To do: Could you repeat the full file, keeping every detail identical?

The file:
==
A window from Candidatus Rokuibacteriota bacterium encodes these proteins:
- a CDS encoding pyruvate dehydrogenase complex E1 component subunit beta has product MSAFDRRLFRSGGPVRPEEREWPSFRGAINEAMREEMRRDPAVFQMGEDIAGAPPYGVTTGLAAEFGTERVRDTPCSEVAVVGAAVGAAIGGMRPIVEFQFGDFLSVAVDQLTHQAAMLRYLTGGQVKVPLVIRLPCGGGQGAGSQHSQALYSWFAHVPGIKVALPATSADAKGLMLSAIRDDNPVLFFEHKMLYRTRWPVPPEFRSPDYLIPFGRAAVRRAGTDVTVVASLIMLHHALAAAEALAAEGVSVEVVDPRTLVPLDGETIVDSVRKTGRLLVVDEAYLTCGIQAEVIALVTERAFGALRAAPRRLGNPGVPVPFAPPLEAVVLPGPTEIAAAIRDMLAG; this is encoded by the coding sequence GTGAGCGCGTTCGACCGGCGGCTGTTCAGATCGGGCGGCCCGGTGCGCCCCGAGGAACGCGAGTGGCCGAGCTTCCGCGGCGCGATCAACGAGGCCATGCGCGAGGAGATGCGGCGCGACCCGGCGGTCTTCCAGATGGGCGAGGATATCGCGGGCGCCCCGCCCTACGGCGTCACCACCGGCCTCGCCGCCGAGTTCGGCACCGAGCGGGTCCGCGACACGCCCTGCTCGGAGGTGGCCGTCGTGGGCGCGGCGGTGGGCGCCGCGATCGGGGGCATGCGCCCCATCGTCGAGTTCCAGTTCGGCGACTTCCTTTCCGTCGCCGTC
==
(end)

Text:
A window from Candidatus Rokuibacteriota bacterium encodes these proteins:
- a CDS encoding pyruvate dehydrogenase complex E1 component subunit beta has product MSAFDRRLFRSGGPVRPEEREWPSFRGAINEAMREEMRRDPAVFQMGEDIAGAPPYGVTTGLAAEFGTERVRDTPCSEVAVVGAAVGAAIGGMRPIVEFQFGDFLSVAVDQLTHQAAMLRYLTGGQVKVPLVIRLPCGGGQGAGSQHSQALYSWFAHVPGIKVALPATSADAKGLMLSAIRDDNPVLFFEHKMLYRTRWPVPPEFRSPDYLIPFGRAAVRRAGTDVTVVASLIMLHHALAAAEALAAEGVSVEVVDPRTLVPLDGETIVDSVRKTGRLLVVDEAYLTCGIQAEVIALVTERAFGALRAAPRRLGNPGVPVPFAPPLEAVVLPGPTEIAAAIRDMLAG; this is encoded by the coding sequence GTGAGCGCGTTCGACCGGCGGCTGTTCAGATCGGGCGGCCCGGTGCGCCCCGAGGAACGCGAGTGGCCGAGCTTCCGCGGCGCGATCAACGAGGCCATGCGCGAGGAGATGCGGCGCGACCCGGCGGTCTTCCAGATGGGCGAGGATATCGCGGGCGCCCCGCCCTACGGCGTCACCACCGGCCTCGCCGCCGAGTTCGGCACCGAGCGGGTCCGCGACACGCCCTGCTCGGAGGTGGCCGTCGTGGGCGCGGCGGTGGGCGCCGCGATCGGGGGCATGCGCCCCATCGTCGAGTTCCAGTTCGGCGACTTCCTTTCCGTCGCCGTC